New Jersey is currently contemplating privatizing the management of its state lottery, which posted a record $2.7b in sales in 2012 and is the state’s fourth largest revenue stream. Gov. Chris Christie has been accused of exercising unnecessary secrecy in his privatization plans, so on Monday a suspicious state Senate passed legislation requiring both houses of the state legislature to sign off on any contract Christie might strike with lottery operators.
It’s not clear whether Christie will be willing to sign the bill and thus surrender his autonomy, but perhaps it would be better than to have the contract ripped up after the fact, similar to what happened recently in neighboring Pennsylvania. State treasury officials insist Christie would have the power to cancel the 15-year, $120m contract at any time should the operator prove incapable of increasing lottery revenue for two years. (This is what we call foreshadowing.)
As in Pennsylvania, there has been just one bidder for the New Jersey lottery contract, a consortium of GTECH, Scientific Games (SGMS) and a Canadian pension fund called OMERS, all of which is grouped under the banner of Northstar New Jersey. Northstar is also the name of the joint venture GTECH and SGMS entered into to operate the Illinois Lottery. Illinois was the first state to privatize management of its lottery in 2011, but the venture has yet to live up to its advance billing.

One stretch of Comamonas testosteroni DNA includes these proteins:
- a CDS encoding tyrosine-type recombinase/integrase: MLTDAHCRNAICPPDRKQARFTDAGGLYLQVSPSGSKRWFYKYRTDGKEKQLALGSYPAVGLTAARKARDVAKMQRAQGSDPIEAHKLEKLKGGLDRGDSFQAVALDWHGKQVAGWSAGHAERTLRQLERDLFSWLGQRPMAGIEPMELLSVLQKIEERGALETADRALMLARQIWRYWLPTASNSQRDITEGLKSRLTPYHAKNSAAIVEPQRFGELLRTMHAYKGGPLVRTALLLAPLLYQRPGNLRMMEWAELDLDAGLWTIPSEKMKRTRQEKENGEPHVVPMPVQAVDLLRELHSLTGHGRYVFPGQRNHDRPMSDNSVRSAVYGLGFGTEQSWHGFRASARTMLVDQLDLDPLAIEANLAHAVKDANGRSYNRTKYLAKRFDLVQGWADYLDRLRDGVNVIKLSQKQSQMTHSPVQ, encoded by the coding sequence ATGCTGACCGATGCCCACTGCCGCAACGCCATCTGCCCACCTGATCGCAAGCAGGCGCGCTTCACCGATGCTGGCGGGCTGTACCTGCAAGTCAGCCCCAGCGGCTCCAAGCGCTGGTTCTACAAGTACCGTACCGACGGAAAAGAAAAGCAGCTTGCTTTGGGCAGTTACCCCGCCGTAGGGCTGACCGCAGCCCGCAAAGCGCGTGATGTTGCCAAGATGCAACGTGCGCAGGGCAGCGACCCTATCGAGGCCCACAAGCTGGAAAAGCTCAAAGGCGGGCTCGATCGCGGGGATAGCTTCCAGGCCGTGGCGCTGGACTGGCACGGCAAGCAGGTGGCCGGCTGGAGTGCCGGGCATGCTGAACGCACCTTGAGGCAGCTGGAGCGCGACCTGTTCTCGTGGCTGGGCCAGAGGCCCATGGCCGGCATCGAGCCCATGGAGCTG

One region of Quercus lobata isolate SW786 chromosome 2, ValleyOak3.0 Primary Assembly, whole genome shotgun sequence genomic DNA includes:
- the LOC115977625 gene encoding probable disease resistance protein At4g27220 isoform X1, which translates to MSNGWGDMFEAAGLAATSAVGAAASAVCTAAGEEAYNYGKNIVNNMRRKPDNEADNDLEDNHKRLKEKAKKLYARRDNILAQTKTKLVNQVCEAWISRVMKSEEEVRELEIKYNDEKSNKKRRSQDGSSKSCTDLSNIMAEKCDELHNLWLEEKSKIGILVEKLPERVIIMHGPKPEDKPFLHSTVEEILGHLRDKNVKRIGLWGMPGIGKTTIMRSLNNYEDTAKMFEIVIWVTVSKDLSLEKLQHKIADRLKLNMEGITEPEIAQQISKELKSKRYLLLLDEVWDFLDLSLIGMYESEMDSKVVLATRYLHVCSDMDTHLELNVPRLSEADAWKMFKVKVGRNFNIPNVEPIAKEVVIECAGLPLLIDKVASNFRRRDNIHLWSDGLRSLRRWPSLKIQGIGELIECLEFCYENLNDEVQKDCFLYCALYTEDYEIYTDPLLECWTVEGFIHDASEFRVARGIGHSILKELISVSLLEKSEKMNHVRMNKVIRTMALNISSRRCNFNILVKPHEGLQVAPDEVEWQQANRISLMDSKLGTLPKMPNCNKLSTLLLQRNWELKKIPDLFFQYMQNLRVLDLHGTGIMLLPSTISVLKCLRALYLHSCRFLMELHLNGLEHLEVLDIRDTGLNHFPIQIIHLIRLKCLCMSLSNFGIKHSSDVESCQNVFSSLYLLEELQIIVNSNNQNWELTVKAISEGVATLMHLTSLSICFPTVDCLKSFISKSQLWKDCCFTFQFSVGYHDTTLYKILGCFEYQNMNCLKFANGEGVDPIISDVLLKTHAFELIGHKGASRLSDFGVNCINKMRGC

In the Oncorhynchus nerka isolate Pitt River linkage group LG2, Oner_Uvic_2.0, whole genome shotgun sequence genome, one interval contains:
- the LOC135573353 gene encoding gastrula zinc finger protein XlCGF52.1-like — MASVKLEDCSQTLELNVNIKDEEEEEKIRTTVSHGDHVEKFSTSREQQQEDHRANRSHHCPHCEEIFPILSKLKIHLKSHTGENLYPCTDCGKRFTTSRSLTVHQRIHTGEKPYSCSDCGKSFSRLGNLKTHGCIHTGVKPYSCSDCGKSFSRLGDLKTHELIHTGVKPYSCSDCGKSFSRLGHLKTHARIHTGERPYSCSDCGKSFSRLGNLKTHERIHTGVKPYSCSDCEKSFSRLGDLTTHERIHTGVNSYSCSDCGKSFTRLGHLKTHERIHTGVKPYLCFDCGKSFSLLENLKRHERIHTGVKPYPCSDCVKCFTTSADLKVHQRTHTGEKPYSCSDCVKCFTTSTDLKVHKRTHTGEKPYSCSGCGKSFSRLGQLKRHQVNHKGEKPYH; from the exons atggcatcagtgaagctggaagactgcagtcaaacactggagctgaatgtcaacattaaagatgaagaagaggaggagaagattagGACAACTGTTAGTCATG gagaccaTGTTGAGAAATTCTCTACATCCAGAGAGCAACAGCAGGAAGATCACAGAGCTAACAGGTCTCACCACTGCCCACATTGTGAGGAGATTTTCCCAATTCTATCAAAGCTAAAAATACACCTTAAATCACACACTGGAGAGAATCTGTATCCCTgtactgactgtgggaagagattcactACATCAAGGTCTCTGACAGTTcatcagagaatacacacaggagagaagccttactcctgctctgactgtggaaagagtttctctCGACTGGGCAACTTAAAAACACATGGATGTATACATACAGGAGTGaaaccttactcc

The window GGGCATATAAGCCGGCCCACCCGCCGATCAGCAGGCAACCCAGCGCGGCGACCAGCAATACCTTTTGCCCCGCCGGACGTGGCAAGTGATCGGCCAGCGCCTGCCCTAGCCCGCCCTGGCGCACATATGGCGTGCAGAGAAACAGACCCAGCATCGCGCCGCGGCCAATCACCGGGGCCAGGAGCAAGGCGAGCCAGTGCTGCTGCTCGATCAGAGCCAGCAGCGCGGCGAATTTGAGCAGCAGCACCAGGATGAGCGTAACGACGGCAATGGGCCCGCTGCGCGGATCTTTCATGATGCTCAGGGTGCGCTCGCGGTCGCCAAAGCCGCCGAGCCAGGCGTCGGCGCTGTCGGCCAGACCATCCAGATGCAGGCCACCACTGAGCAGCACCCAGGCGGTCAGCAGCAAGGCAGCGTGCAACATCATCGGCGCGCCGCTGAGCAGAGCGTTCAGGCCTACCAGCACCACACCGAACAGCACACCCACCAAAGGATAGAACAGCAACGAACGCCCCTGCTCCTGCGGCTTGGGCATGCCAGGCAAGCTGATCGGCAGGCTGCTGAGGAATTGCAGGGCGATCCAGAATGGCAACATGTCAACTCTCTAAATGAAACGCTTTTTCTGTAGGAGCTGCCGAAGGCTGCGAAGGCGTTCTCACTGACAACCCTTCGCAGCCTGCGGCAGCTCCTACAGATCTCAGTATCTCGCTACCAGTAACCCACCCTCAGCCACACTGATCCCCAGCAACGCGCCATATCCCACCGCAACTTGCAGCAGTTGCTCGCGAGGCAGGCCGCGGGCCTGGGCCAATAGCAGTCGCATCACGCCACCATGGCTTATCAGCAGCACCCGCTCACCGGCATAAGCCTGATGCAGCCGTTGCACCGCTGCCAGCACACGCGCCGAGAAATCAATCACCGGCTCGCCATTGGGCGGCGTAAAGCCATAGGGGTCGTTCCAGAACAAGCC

True, the Illinois Lottery increased sales from $2.27b to $2.68b and earned record revenue of $757m in 2012, the first full year of the 10-year Northstar contract, but that was $94m short of its promised $851.2m revenue target. Northstar quibbled about the revenue target figure, eventually convincing the state to reduce it to $822.8m, but that still left Northstar down nearly $66m. Northstar is also arguing that its total revenue tally was closer to $781m, but even that would leave it nearly $42m shy of its goal. (Nice try, guys, but unless you’re willing to claw back the odd jackpot or two, the two ends of this rope ain’t ever gonna meet.) As such, the Illinois Lottery Department is preparing to withhold monthly payments to Northstar until it has recouped a $20m penalty as stipulated under the terms of the management contract. Northstar earned $85m in management fees last year.